Kursk is the upcoming drama that’s based on the 2004 book by journalist Robert Moore, ‘A Time to Die: The Untold Story of the Kursk Tragedy’, which recounted the events surrounding the Kursk submarine disaster in 2000. Danish director Thomas Vinterberg helms the movie based on the real-life disaster, which stars Matthias Schoenaerts, Léa Seydoux, Colin Firth, Max von Sydow, and Michael Nyqvist (in one of his final roles after passing in 2017).
For those of you who may not remember, the Kursk was a Russian nuclear-powered submarine which sank during a Russian naval exercise in the Barents Sea on 12 August 2000 following an explosion aboard the vessel. According to the official report the explosion was a result of a faulty weld on a dummy torpedo which cracked during loading, causing propellant to leak out and ignite nearby fuel. This explosion destroyed the torpedo room and severely damaged the control room, killing a number of the crew and causing the vessel to sink. The intense heat and subsequent impact from the vessel hitting bottom caused another, larger, explosion aboard the vessel, tearing a large hole in the hull and killing even more crew members. Twenty three crew members out of the full complement of 118 survived the explosions and were trapped in the remains of the vessel.
It took six hours for the Russian navy to realise the vessel had sunk, and another sixteen to locate it as the rescue beacon had been disabled for the exercise. The Russian navy then struggled for four days to rescue potential survivors, before finally accepting help from the international community to assist in rescue efforts. Two days later Norwegian divers managed to access the vessel, but it was far too late.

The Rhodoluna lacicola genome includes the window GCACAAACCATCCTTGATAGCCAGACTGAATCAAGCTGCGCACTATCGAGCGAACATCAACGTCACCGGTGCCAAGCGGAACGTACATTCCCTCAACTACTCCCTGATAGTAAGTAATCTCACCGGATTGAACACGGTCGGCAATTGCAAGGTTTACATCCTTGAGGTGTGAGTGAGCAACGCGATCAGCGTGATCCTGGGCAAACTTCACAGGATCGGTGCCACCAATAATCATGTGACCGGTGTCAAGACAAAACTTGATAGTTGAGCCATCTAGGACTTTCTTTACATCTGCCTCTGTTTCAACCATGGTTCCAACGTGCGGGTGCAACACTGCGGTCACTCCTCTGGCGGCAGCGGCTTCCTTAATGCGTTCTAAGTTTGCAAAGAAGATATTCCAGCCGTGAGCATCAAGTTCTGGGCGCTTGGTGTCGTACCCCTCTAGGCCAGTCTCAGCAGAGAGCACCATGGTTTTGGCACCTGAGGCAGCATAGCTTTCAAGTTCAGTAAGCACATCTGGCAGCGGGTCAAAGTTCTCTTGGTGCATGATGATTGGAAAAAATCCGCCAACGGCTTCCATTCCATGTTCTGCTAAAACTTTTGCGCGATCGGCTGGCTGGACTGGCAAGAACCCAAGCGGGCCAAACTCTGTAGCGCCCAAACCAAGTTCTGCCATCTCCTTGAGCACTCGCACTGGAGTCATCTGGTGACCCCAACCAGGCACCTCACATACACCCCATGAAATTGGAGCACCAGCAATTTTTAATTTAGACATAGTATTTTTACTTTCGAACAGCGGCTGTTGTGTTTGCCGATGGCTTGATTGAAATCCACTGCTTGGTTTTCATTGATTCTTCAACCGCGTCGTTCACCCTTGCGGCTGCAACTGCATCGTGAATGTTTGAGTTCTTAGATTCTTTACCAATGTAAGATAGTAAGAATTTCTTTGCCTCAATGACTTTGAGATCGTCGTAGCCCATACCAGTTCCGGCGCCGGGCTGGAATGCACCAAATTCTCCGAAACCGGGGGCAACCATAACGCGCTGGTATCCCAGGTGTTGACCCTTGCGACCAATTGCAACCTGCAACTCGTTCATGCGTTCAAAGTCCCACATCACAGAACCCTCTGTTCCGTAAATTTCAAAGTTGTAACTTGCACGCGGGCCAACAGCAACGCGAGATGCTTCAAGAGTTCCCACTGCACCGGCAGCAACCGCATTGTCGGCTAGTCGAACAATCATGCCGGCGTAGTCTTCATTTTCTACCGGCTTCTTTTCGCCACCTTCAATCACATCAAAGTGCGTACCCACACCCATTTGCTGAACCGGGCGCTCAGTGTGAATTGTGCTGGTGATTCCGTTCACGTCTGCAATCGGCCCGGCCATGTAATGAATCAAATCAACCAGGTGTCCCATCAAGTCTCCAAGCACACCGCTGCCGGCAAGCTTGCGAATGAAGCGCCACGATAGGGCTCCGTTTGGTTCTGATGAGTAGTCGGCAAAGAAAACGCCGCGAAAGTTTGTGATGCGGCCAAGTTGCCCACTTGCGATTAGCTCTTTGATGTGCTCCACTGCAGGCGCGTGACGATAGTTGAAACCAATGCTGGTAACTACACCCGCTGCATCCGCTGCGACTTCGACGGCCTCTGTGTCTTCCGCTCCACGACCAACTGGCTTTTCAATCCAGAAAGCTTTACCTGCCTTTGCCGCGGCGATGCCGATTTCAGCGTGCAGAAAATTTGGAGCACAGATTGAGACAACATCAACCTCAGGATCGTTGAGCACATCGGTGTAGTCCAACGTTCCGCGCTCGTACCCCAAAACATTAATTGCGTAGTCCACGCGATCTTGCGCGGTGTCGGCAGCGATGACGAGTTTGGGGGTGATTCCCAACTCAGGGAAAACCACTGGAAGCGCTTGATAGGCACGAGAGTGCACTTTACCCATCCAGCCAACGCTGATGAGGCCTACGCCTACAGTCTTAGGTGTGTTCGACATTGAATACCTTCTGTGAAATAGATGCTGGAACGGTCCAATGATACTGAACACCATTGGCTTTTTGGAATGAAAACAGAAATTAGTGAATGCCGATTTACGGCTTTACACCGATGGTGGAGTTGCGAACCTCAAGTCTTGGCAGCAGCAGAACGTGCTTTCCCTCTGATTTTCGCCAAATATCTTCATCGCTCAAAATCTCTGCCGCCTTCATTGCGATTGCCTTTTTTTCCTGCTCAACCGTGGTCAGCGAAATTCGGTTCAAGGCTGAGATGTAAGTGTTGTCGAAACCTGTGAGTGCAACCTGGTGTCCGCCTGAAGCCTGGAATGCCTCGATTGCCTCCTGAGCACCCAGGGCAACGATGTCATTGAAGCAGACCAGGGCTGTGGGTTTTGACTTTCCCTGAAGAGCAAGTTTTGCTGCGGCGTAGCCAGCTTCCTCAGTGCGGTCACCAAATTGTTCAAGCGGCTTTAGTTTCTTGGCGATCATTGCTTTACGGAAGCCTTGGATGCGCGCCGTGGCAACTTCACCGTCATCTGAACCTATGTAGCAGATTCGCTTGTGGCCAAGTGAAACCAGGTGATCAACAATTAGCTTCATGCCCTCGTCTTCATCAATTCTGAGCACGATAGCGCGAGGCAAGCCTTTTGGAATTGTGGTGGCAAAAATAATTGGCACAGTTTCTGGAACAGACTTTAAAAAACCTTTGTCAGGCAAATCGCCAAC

After asking Nick to translate the official French plot synopsis, which he claimed said “I dunk a baguette in my wine while wearing a beret made of cheese”, I turned to ComingSoon:
Kursk is inspired by the unforgettable true story of the K-141 Kursk, a Russian flagship nuclear-powered submarine that sank to the bottom of the Barents Sea in August 2000. As 23 sailors fought for survival aboard the disabled sub, their families desperately battled bureaucratic obstacles and impossible odds to find answers and save them.
Let’s take a look:
This looks like a solid biographical drama based on a real tragedy. It’s got a top notch cast, it certainly looks the part, and delves deeply into the political gamesmanship that was played over the course of the week where innocent sailors’ lives were held in the balance.
What do you think?
Kursk is set for release in France on 7 November and locally on 12 April 2019, there’s no official US release date as yet.
Last Updated: September 10, 2018